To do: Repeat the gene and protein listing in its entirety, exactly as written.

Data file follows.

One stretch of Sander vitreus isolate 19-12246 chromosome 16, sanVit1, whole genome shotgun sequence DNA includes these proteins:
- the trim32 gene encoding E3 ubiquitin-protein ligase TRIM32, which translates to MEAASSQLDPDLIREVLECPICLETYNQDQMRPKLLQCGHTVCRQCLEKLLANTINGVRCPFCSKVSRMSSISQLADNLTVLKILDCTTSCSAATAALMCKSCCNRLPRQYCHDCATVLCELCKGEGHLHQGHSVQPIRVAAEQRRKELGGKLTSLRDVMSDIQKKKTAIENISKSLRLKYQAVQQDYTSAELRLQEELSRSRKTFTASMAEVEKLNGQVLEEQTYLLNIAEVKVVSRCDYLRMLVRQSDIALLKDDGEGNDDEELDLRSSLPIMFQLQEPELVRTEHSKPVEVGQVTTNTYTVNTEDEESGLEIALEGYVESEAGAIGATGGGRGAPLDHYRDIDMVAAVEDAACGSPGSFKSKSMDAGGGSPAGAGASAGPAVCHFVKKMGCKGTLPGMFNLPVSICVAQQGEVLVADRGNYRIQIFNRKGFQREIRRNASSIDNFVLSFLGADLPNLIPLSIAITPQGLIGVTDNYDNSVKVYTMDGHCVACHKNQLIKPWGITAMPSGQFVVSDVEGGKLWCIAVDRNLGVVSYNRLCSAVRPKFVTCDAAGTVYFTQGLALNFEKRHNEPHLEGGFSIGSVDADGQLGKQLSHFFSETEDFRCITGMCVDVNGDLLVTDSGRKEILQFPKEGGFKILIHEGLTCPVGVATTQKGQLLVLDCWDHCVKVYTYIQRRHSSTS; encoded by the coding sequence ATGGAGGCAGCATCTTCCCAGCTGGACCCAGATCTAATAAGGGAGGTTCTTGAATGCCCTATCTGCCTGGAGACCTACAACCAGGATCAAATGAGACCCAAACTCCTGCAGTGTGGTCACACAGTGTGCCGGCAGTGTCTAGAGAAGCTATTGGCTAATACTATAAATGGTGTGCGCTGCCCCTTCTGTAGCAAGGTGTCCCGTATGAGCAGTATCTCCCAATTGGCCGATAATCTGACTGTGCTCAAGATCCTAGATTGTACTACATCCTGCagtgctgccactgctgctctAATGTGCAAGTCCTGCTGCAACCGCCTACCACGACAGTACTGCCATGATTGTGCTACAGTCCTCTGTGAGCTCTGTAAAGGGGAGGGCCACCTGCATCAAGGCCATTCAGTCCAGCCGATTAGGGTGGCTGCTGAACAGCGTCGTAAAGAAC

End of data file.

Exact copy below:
One stretch of Sander vitreus isolate 19-12246 chromosome 16, sanVit1, whole genome shotgun sequence DNA includes these proteins:
- the trim32 gene encoding E3 ubiquitin-protein ligase TRIM32, which translates to MEAASSQLDPDLIREVLECPICLETYNQDQMRPKLLQCGHTVCRQCLEKLLANTINGVRCPFCSKVSRMSSISQLADNLTVLKILDCTTSCSAATAALMCKSCCNRLPRQYCHDCATVLCELCKGEGHLHQGHSVQPIRVAAEQRRKELGGKLTSLRDVMSDIQKKKTAIENISKSLRLKYQAVQQDYTSAELRLQEELSRSRKTFTASMAEVEKLNGQVLEEQTYLLNIAEVKVVSRCDYLRMLVRQSDIALLKDDGEGNDDEELDLRSSLPIMFQLQEPELVRTEHSKPVEVGQVTTNTYTVNTEDEESGLEIALEGYVESEAGAIGATGGGRGAPLDHYRDIDMVAAVEDAACGSPGSFKSKSMDAGGGSPAGAGASAGPAVCHFVKKMGCKGTLPGMFNLPVSICVAQQGEVLVADRGNYRIQIFNRKGFQREIRRNASSIDNFVLSFLGADLPNLIPLSIAITPQGLIGVTDNYDNSVKVYTMDGHCVACHKNQLIKPWGITAMPSGQFVVSDVEGGKLWCIAVDRNLGVVSYNRLCSAVRPKFVTCDAAGTVYFTQGLALNFEKRHNEPHLEGGFSIGSVDADGQLGKQLSHFFSETEDFRCITGMCVDVNGDLLVTDSGRKEILQFPKEGGFKILIHEGLTCPVGVATTQKGQLLVLDCWDHCVKVYTYIQRRHSSTS; encoded by the coding sequence ATGGAGGCAGCATCTTCCCAGCTGGACCCAGATCTAATAAGGGAGGTTCTTGAATGCCCTATCTGCCTGGAGACCTACAACCAGGATCAAATGAGACCCAAACTCCTGCAGTGTGGTCACACAGTGTGCCGGCAGTGTCTAGAGAAGCTATTGGCTAATACTATAAATGGTGTGCGCTGCCCCTTCTGTAGCAAGGTGTCCCGTATGAGCAGTATCTCCCAATTGGCCGATAATCTGACTGTGCTCAAGATCCTAGATTGTACTACATCCTGCagtgctgccactgctgctctAATGTGCAAGTCCTGCTGCAACCGCCTACCACGACAGTACTGCCATGATTGTGCTACAGTCCTCTGTGAGCTCTGTAAAGGGGAGGGCCACCTGCATCAAGGCCATTCAGTCCAGCCGATTAGGGTGGCTGCTGAACAGCGTCGTAAAGAAC